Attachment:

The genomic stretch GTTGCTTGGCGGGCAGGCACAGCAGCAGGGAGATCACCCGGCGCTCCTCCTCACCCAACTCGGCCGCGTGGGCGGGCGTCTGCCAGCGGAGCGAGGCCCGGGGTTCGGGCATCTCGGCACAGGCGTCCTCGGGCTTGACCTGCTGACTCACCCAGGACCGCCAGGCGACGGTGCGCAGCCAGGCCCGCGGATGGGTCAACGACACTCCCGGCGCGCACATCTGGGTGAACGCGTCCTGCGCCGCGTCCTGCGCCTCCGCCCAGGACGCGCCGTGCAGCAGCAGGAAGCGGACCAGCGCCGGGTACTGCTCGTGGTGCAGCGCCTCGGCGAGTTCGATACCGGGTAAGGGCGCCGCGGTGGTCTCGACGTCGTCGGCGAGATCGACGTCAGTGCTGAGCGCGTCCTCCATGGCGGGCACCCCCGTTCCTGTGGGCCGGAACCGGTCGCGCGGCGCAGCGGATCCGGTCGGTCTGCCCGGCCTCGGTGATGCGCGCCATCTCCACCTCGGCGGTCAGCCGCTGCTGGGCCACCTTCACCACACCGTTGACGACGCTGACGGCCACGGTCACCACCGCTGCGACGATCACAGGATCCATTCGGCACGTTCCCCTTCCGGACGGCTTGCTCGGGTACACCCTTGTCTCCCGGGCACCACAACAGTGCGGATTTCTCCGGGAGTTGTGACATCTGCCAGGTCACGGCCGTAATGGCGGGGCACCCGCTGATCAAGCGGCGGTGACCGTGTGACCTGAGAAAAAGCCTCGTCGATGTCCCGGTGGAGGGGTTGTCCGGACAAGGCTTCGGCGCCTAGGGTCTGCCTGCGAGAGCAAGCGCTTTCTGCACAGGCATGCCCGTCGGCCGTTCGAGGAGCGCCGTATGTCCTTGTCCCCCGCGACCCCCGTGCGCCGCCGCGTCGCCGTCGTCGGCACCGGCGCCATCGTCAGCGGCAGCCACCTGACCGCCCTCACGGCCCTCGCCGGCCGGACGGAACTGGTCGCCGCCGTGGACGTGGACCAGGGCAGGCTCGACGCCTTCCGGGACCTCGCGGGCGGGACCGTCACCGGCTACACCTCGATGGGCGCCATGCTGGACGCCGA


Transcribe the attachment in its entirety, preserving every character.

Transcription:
The genomic stretch GTTGCTTGGCGGGCAGGCACAGCAGCAGGGAGATCACCCGGCGCTCCTCCTCACCCAACTCGGCCGCGTGGGCGGGCGTCTGCCAGCGGAGCGAGGCCCGGGGTTCGGGCATCTCGGCACAGGCGTCCTCGGGCTTGACCTGCTGACTCACCCAGGACCGCCAGGCGACGGTGCGCAGCCAGGCCCGCGGATGGGTCAACGACACTCCCGGCGCGCACATCTGGGTGAACGCGTCCTGCGCCGCGTCCTGCGCCTCCGCCCAGGACGCGCCGTGCAGCAGCAGGAAGCGGACCAGCGCCGGGTACTGCTCGTGGTGCAGCGCCTCGGCGAGTTCGATACCGGGTAAGGGCGCCGCGGTGGTCTCGACGTCGTCGGCGAGATCGACGTCAGTGCTGAGCGCGTCCTCCATGGCGGGCACCCCCGTTCCTGTGGGCCGGAACCGGTCGCGCGGCGCAGCGGATCCGGTCGGTCTGCCCGGCCTCGGTGATGCGCGCCATCTCCACCTCGGCGGTCAGCCGCTGCTGGGCCACCTTCACCACACCGTTGACGACGCTGACGGCCACGGTCACCACCGCTGCGACGATCACAGGATCCATTCGGCACGTTCCCCTTCCGGACGGCTTGCTCGGGTACACCCTTGTCTCCCGGGCACCACAACAGTGCGGATTTCTCCGGGAGTTGTGACATCTGCCAGGTCACGGCCGTAATGGCGGGGCACCCGCTGATCAAGCGGCGGTGACCGTGTGACCTGAGAAAAAGCCTCGTCGATGTCCCGGTGGAGGGGTTGTCCGGACAAGGCTTCGGCGCCTAGGGTCTGCCTGCGAGAGCAAGCGCTTTCTGCACAGGCATGCCCGTCGGCCGTTCGAGGAGCGCCGTATGTCCTTGTCCCCCGCGACCCCCGTGCGCCGCCGCGTCGCCGTCGTCGGCACCGGCGCCATCGTCAGCGGCAGCCACCTGACCGCCCTCACGGCCCTCGCCGGCCGGACGGAACTGGTCGCCGCCGTGGACGTGGACCAGGGCAGGCTCGACGCCTTCCGGGACCTCGCGGGCGGGACCGTCACCGGCTACACCTCGATGGGCGCCATGCTGGACGCCGA